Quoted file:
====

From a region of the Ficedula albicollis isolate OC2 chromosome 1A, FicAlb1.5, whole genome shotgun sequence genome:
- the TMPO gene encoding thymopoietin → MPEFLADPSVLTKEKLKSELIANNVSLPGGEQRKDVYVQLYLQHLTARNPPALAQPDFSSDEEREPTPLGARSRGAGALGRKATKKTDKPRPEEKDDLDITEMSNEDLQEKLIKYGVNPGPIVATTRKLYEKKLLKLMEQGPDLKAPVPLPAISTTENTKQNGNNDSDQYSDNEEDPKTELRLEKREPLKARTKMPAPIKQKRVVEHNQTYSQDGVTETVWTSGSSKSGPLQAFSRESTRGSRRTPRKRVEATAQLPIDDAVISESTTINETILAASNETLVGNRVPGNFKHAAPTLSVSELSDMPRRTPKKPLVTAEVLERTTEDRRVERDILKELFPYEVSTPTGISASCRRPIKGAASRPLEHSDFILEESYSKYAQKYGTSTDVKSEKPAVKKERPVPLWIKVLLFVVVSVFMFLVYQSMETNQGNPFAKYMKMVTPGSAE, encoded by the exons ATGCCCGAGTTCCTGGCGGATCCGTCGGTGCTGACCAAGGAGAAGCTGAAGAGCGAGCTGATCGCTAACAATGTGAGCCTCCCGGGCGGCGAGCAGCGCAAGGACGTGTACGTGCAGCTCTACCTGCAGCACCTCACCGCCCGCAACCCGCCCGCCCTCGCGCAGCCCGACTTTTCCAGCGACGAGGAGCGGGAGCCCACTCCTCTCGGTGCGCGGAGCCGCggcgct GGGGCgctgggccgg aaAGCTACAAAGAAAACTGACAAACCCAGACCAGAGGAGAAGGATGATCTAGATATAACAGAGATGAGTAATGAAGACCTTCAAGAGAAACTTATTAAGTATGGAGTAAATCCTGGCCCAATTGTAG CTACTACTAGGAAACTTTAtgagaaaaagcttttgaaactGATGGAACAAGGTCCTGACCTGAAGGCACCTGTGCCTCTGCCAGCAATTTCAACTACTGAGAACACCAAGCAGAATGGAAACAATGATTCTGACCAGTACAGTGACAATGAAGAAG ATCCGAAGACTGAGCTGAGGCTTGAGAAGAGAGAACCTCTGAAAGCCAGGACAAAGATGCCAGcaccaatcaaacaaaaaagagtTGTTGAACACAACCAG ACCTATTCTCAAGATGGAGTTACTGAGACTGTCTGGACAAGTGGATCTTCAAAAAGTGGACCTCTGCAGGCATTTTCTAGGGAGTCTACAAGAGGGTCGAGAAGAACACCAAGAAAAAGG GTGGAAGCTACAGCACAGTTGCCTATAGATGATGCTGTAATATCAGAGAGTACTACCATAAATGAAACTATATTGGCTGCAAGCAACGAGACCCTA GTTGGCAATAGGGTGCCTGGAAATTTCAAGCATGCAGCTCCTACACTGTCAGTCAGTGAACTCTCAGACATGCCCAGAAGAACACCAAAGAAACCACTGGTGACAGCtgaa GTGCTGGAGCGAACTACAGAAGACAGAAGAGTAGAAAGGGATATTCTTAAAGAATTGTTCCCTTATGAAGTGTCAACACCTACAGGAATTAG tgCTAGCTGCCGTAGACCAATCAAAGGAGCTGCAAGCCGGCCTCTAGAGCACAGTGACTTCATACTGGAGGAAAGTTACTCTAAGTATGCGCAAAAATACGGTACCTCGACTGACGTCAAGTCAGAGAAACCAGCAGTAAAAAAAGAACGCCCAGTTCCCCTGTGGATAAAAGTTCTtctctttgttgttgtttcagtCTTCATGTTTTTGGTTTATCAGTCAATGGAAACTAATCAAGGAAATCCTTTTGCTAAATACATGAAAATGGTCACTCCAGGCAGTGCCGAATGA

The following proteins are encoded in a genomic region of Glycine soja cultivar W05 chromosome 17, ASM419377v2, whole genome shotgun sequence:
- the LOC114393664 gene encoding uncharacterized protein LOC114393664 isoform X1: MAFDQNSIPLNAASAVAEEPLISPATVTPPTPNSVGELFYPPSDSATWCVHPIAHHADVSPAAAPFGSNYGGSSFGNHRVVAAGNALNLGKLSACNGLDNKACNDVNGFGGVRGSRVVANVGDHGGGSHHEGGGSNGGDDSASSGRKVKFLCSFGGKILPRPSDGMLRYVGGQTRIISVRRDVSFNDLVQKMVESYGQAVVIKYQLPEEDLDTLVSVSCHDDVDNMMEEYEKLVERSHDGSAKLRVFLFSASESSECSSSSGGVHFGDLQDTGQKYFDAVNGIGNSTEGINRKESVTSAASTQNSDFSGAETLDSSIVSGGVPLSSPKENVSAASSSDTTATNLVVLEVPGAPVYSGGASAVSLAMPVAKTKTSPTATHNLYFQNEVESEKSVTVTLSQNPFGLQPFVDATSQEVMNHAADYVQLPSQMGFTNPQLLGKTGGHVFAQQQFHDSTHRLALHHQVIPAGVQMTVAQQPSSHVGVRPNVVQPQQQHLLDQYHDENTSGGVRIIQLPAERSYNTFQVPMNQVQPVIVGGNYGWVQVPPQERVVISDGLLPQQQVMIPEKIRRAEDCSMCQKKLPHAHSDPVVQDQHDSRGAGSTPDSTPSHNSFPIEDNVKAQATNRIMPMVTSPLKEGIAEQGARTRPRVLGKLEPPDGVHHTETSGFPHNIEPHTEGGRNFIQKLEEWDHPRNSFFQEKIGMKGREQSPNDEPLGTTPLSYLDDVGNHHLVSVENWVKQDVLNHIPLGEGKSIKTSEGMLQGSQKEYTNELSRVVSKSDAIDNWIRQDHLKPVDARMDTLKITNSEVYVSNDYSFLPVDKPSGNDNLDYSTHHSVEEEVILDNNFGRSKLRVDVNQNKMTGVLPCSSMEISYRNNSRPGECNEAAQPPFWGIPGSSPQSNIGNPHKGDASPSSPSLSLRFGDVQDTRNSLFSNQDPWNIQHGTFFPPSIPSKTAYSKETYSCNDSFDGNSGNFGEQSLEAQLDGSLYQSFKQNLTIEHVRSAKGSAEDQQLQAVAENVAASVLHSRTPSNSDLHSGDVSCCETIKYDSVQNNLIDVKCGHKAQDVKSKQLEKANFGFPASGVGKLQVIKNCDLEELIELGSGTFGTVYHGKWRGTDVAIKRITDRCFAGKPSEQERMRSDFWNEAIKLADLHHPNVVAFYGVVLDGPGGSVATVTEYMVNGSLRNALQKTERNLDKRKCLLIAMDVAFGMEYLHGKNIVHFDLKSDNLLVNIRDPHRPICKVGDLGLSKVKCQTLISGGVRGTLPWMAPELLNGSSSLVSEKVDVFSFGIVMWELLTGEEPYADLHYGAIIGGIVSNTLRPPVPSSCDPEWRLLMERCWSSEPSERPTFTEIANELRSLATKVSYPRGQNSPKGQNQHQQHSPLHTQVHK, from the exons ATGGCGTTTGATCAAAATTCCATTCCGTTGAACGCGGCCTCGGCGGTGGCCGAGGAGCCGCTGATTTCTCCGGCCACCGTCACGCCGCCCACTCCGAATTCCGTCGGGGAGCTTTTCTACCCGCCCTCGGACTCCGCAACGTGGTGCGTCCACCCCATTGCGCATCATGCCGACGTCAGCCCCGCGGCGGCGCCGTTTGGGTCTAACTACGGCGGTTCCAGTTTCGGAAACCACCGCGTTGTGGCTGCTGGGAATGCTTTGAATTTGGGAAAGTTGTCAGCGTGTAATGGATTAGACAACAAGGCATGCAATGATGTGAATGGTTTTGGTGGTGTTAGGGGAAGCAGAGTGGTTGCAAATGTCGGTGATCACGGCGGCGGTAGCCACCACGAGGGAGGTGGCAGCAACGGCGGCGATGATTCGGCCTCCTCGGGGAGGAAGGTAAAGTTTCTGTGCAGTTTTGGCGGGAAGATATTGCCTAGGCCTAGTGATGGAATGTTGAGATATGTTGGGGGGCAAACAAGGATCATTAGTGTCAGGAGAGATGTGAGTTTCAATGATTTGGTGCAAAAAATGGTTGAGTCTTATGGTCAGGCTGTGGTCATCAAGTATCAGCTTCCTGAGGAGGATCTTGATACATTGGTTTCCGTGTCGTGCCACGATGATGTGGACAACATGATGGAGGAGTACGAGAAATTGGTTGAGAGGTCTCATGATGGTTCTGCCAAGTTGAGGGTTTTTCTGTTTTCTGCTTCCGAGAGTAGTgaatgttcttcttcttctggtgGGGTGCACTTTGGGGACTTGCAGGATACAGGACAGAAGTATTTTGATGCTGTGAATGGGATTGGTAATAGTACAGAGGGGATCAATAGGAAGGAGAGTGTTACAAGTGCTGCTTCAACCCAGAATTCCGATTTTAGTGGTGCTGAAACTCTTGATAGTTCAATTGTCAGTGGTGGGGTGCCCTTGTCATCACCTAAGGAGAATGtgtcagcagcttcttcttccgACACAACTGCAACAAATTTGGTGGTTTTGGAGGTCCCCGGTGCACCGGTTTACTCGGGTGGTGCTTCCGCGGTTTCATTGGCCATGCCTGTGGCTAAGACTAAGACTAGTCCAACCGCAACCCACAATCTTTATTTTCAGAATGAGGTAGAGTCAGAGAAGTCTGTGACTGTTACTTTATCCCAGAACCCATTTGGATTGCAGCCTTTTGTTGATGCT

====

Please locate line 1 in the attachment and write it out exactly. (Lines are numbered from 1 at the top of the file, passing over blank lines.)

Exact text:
From a region of the Ficedula albicollis isolate OC2 chromosome 1A, FicAlb1.5, whole genome shotgun sequence genome: